Much ado has been made of Barack Obama's purported declaration that "If you've got a business- you didn't build that." Democratic pleas that the President's remarks are being taken out of context will have little effect in certain quarters of the electorate. It is ridiculous to suggest, as Republicans contend, that Obama was wholesale denying the value of individual initiative and entrepreneurship. He was, however, arguing that our social responsibilities and indebtedness remain robust, even grow, as our individual success contributes to the general prosperity. That message will never be welcome among voters who are persuaded that taxes must never be raised on "job creators," no matter how much context is provided for the President's phraseology.
In fairness, Mitt Romney's words have been subject to similar parsing in the course of this campaign. In August of 2011, during a soapbox talk at the Iowa State Fair, Romney made the unfortunately phrased declaration that "corporations are people, my friend." Debbie Wasserman Schultz, chairman of the Democratic National Committee, called this a "shocking admission." Republicans would correctly point out that Romney's words are only shocking if you misconstrue his meaning and elide his subsequent remarks. The former Governor did not mean that corporations themselves have the moral status of human beings, but that "everything corporations earn ultimately goes to people."
Still, put into the larger context of his campaign message, Romney's statement does draw a clear contrast between his perspective and that of the President. This June in Wisconsin, Romney accused the President of being "out of touch," saying, "He says we need more fireman, more policeman, more teachers. Did he
not get the message of Wisconsin? The American people did. It’s time for
us to cut back on government and help the American people." If we place this quote next to Romney's declaration of last August; what other implication can we draw except that corporations are people, but firemen, policemen, and teachers are not?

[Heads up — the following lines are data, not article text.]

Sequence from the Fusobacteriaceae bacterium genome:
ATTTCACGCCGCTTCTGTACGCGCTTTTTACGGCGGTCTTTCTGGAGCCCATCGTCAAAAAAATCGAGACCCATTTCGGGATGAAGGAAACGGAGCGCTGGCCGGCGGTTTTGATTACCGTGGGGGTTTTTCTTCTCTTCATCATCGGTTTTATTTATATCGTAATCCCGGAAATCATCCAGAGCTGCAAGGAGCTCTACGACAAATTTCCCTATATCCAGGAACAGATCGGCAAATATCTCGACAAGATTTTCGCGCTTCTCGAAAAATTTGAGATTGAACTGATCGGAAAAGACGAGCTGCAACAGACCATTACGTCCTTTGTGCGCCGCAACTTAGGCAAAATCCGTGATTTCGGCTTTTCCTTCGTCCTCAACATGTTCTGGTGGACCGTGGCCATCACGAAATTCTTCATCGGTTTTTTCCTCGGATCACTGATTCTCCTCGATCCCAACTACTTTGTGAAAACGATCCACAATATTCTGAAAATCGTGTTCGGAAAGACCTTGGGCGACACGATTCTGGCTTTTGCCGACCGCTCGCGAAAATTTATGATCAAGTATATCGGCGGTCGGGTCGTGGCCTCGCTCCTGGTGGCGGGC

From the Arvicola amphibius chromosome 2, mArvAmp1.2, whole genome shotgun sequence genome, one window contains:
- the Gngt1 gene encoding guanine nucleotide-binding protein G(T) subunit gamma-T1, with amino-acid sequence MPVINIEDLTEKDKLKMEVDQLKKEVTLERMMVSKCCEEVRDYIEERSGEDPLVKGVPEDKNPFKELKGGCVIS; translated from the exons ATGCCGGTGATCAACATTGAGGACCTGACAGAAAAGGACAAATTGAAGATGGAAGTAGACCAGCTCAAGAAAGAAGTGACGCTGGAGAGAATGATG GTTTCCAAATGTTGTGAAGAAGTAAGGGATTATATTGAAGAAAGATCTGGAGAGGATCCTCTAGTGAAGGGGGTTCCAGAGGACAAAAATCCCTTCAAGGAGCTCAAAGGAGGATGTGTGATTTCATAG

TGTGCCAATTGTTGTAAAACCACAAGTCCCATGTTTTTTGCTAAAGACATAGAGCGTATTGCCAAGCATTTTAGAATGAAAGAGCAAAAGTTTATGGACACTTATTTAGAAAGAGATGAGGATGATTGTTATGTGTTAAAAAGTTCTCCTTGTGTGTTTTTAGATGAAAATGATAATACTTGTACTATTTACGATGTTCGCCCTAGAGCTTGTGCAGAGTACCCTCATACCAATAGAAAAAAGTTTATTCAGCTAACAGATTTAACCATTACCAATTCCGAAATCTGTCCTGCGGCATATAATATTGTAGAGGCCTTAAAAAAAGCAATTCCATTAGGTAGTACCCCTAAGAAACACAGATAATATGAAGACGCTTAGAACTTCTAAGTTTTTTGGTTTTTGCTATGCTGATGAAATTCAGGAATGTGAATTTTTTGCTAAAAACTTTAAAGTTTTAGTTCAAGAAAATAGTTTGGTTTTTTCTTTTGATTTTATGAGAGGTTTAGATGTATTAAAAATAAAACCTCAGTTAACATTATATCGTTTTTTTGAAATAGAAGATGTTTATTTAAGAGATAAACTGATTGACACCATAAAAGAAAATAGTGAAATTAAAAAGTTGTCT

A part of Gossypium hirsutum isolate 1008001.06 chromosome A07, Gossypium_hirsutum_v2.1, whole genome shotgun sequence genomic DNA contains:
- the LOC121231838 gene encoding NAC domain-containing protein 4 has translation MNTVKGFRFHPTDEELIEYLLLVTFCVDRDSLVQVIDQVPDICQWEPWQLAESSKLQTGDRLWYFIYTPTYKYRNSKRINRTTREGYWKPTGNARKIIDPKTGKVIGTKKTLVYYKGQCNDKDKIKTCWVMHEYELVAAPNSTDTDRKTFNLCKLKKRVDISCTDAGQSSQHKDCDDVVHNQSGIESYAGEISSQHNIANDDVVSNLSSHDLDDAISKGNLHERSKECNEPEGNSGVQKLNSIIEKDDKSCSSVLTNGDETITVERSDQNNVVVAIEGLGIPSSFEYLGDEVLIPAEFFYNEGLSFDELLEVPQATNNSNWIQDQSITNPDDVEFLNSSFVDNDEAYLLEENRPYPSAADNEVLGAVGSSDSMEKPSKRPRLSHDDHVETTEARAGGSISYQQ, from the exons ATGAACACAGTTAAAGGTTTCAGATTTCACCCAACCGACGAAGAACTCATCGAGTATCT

Romney's defenders would no doubt insist that this is a misreading of the candidate's words. At the very least, however, they beg an inquiry into his larger perspective. If Romney is spontaneously capable of articulating that "everything corporations earn ultimately goes to people;" why is he not likewise intuitively capable of acknowledging that everyone rescued, protected or educated by the groups he denigrates are people too?
Though a narrow focus on a candidate's phrasing offers little insight into his or her policy positions, the extemporaneous choice of words can open a window onto a candidate's general values, priorities, and political reflexes. Whether any of the statements quoted above represent genuine "gaffes," they do in some sense offer a picture of two general world views. The President spontaneously stresses our responsibilities to one another over the rewards due individual initiative. Mitt Romney, by contrast, reflexively exalts monetary earnings and and is dismissive of personal labor. This fall the voters must decide which perspective they find more humanistic and humane, which represents a clearer and more positive break with our recent past, and which will best serve the nation in a time of economic distress.